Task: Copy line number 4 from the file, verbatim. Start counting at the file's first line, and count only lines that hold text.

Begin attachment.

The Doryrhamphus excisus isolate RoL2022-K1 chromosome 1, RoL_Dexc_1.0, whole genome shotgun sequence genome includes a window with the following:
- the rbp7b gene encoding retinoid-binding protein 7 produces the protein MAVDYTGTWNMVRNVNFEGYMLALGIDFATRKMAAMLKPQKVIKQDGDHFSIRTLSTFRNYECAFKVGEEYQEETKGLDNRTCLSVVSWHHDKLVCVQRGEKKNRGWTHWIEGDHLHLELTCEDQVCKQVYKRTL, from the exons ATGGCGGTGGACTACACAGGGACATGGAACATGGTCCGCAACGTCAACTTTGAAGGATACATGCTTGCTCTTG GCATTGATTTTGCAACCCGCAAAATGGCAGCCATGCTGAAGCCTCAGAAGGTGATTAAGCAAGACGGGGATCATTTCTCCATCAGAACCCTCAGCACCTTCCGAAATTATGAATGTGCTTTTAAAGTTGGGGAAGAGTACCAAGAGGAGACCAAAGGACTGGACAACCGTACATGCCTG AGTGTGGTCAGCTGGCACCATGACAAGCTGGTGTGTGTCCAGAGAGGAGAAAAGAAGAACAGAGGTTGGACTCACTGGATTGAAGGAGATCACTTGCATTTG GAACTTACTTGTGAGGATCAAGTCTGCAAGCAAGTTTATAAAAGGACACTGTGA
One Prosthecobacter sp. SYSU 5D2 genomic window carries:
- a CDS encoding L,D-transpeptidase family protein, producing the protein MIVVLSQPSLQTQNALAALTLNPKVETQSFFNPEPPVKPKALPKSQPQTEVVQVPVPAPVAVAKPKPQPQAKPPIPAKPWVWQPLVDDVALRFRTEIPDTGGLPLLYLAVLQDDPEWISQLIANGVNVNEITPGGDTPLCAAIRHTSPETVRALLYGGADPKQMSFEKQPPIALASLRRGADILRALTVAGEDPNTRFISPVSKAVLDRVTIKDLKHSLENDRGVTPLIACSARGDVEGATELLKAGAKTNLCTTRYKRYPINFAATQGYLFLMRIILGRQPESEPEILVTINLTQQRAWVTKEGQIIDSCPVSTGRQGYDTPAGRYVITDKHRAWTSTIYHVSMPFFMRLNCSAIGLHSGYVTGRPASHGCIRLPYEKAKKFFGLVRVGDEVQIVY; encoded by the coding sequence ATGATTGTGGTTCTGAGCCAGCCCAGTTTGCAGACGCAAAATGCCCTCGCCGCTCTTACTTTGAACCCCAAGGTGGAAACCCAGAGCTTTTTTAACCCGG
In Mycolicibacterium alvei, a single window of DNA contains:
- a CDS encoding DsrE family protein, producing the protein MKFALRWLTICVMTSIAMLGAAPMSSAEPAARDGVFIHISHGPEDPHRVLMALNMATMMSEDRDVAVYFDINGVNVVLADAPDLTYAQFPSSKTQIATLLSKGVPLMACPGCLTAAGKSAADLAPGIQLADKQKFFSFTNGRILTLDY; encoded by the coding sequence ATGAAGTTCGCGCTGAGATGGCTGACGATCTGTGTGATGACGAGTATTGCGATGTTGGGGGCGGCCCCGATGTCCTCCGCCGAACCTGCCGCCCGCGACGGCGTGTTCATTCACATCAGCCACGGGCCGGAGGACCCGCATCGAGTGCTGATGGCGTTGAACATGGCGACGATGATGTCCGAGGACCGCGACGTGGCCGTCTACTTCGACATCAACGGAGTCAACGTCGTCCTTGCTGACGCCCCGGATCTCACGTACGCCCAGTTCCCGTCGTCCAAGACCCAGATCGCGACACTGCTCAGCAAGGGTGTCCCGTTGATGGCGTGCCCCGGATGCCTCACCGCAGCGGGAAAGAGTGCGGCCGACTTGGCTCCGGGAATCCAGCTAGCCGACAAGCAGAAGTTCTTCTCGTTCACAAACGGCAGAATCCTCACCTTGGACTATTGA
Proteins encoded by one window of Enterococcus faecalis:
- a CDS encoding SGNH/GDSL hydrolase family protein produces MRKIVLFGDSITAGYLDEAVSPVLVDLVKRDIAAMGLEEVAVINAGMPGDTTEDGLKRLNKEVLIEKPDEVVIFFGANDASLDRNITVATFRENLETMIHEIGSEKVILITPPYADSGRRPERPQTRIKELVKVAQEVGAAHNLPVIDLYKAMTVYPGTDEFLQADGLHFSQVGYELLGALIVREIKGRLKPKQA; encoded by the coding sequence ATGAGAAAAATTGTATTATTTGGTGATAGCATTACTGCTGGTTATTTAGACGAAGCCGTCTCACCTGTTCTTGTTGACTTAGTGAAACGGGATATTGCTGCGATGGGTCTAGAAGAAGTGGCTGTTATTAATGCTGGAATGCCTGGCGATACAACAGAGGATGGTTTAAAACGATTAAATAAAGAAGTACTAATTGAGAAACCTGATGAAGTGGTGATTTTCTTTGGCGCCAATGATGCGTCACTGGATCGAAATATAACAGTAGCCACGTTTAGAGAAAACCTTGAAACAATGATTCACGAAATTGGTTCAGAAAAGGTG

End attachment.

- a CDS encoding L,D-transpeptidase family protein, producing the protein MIVVLSQPSLQTQNALAALTLNPKVETQSFFNPEPPVKPKALPKSQPQTEVVQVPVPAPVAVAKPKPQPQAKPPIPAKPWVWQPLVDDVALRFRTEIPDTGGLPLLYLAVLQDDPEWISQLIANGVNVNEITPGGDTPLCAAIRHTSPETVRALLYGGADPKQMSFEKQPPIALASLRRGADILRALTVAGEDPNTRFISPVSKAVLDRVTIKDLKHSLENDRGVTPLIACSARGDVEGATELLKAGAKTNLCTTRYKRYPINFAATQGYLFLMRIILGRQPESEPEILVTINLTQQRAWVTKEGQIIDSCPVSTGRQGYDTPAGRYVITDKHRAWTSTIYHVSMPFFMRLNCSAIGLHSGYVTGRPASHGCIRLPYEKAKKFFGLVRVGDEVQIVY; encoded by the coding sequence ATGATTGTGGTTCTGAGCCAGCCCAGTTTGCAGACGCAAAATGCCCTCGCCGCTCTTACTTTGAACCCCAAGGTGGAAACCCAGAGCTTTTTTAACCCGG